May 16, 2013

Life is Like a River

Spring is the time for snow melt. In the Rockies, spring run-off replenishes the water table and adds greatly to stream flow. In years of heavy run-off, the stream beds are scoured, remodeled , replenished and revived. But for fishers it can be a time of famine.

High water often creates conditions where its either less profitable, or less safe to fish. In tenkara, where we concentrate on high gradient mountain streams, this is particularly true. Therefore it is often important to check stream levels before heading out for some well needed time of your favorite stream or river.

There are many ways to keep track of stream levels, but the classic way is to follow the data provided by the US Geological Survey or USGS.  Data from real-time stream monitors is provided at USGS WaterWatch and is very useful for locals and vacationers alike.

But I prefer a different method of monitoring stream flows. It uses the same data from the USGS but it is provided in a more convenient way to view it. I am talking about river data on Weather Underground. Weather Underground is a highly usual weather forecasting and almanac site provided on the Internet free of charge. Go to it URL, type in your desired location or local ZIP code and bring up the satellite page. Open the layers side bar on the right side of the screen and scroll down to find the "Rivers" button. Click this on and you will see all the monitored streams for that geographical region. If you click on one of the streams you can see the real-time data. This is very useful for planning your next tenkara outing. Weather Underground lets you see weather, cloud cover, wind, and stream data all in one convenient location. Very nice.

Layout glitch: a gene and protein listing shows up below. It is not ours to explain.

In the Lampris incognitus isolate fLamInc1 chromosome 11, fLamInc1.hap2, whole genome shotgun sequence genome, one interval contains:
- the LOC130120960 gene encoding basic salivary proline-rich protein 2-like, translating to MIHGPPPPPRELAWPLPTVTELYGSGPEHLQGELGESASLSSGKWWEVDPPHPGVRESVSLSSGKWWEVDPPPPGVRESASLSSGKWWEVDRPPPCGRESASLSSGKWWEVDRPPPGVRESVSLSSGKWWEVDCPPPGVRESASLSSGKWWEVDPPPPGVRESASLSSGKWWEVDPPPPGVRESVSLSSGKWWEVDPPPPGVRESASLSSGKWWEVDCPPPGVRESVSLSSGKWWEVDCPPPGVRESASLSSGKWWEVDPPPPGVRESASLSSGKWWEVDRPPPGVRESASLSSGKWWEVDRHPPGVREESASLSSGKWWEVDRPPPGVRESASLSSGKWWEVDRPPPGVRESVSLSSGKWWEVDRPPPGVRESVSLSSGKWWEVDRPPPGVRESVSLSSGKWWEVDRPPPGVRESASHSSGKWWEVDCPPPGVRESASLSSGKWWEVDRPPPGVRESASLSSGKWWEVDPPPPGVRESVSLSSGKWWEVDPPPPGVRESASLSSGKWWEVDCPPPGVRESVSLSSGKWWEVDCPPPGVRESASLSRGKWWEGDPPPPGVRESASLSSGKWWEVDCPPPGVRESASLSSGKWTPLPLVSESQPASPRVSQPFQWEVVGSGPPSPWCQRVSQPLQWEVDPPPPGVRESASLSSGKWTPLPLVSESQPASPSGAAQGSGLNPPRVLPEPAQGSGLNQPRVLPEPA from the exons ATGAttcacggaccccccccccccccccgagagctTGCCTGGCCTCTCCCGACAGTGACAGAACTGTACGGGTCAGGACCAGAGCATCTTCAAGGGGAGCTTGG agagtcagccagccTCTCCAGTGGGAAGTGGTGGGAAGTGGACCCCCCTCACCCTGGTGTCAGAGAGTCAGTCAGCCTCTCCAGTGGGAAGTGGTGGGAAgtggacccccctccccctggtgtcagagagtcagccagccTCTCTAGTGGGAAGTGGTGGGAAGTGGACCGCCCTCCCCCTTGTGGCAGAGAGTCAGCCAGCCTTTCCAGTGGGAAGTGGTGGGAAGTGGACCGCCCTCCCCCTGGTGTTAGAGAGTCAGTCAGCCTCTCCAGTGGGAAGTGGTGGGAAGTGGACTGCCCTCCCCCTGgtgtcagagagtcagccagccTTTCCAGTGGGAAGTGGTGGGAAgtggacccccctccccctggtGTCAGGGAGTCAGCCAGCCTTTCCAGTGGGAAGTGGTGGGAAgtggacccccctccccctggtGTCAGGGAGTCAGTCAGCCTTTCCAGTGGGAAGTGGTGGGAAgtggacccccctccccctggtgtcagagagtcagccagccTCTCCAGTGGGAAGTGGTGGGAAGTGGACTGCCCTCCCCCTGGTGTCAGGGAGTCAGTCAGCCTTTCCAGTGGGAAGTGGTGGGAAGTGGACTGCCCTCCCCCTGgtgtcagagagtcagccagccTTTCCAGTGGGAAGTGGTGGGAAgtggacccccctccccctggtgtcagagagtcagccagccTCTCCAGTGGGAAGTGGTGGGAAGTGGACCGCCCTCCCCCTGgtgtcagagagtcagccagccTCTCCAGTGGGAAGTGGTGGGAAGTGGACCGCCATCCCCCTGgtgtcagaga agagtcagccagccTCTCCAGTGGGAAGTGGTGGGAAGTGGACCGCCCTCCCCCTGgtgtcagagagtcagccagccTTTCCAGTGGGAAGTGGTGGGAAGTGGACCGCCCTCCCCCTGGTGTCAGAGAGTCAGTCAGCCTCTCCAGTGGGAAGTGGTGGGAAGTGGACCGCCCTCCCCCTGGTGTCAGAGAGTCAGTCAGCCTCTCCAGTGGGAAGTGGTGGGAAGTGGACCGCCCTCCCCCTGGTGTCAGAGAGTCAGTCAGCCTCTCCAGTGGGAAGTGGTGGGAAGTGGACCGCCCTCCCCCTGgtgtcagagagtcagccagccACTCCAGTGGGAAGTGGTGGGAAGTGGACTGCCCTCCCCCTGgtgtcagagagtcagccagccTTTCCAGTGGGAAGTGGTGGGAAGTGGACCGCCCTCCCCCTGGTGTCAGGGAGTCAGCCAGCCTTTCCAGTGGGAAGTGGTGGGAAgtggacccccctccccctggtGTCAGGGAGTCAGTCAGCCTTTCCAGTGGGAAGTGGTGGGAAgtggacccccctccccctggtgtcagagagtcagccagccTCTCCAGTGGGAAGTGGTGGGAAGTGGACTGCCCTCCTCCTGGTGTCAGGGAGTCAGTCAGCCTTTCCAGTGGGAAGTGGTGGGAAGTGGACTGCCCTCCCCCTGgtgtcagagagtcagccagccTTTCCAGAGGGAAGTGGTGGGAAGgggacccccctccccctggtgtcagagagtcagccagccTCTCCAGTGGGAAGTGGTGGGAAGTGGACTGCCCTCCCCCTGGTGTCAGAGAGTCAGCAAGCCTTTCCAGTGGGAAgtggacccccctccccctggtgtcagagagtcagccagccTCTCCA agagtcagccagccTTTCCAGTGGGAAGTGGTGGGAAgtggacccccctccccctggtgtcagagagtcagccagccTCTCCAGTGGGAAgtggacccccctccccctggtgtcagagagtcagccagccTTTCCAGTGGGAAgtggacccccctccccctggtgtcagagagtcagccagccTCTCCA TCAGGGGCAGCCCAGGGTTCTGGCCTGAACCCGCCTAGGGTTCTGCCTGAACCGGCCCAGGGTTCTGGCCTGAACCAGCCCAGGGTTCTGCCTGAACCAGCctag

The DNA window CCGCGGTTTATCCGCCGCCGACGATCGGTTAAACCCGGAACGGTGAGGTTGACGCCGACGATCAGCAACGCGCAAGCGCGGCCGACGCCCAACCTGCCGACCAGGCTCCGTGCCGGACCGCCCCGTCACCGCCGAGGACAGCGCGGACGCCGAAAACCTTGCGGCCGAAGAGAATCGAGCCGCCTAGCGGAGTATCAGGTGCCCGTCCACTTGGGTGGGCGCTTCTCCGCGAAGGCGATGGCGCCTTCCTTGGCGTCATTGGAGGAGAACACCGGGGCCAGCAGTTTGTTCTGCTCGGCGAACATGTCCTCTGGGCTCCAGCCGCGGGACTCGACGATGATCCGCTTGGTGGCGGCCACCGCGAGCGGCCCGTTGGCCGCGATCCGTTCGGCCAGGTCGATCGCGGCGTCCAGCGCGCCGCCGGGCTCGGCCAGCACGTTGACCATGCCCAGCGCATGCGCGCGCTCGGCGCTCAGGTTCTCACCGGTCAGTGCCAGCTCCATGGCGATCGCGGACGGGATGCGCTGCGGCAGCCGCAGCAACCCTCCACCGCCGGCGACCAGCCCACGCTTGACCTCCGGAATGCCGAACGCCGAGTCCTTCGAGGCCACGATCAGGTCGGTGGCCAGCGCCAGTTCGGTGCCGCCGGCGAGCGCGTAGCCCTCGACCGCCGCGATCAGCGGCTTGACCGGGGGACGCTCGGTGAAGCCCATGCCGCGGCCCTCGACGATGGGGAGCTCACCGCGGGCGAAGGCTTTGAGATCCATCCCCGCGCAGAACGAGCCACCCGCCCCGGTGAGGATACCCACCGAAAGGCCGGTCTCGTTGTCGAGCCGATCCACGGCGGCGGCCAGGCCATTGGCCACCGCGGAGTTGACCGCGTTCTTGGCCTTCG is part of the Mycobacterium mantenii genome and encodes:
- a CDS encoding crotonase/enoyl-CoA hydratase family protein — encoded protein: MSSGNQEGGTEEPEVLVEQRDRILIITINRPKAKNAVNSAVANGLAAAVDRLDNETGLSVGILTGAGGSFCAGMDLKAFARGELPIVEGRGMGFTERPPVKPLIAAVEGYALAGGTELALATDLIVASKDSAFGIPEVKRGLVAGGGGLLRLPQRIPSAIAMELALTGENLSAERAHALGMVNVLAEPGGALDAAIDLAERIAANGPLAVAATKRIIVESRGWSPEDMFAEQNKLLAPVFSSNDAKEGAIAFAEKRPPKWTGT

The Real-time stream monitors in my area

Another, more mobile way, to monitor stream data is to use your smart phone. I use an app called StreamWatch. This app uses the USGS data for selected states (MT, WY, CO, UT, ID, NM, CA, WA, OR). You select the streams you want to monitor and it will update their data in real-time. You can also set alarms for your favorite streams to tell when conditions are perfect for tenkara.

You have probably been monitoring water data on your local streams before you go tenkara, but here are a few other options for keeping a closer tab on your favorite water. Also, if you plan on fishing here in the west during May and June, it is always good to know what the water levels will be like before you come.

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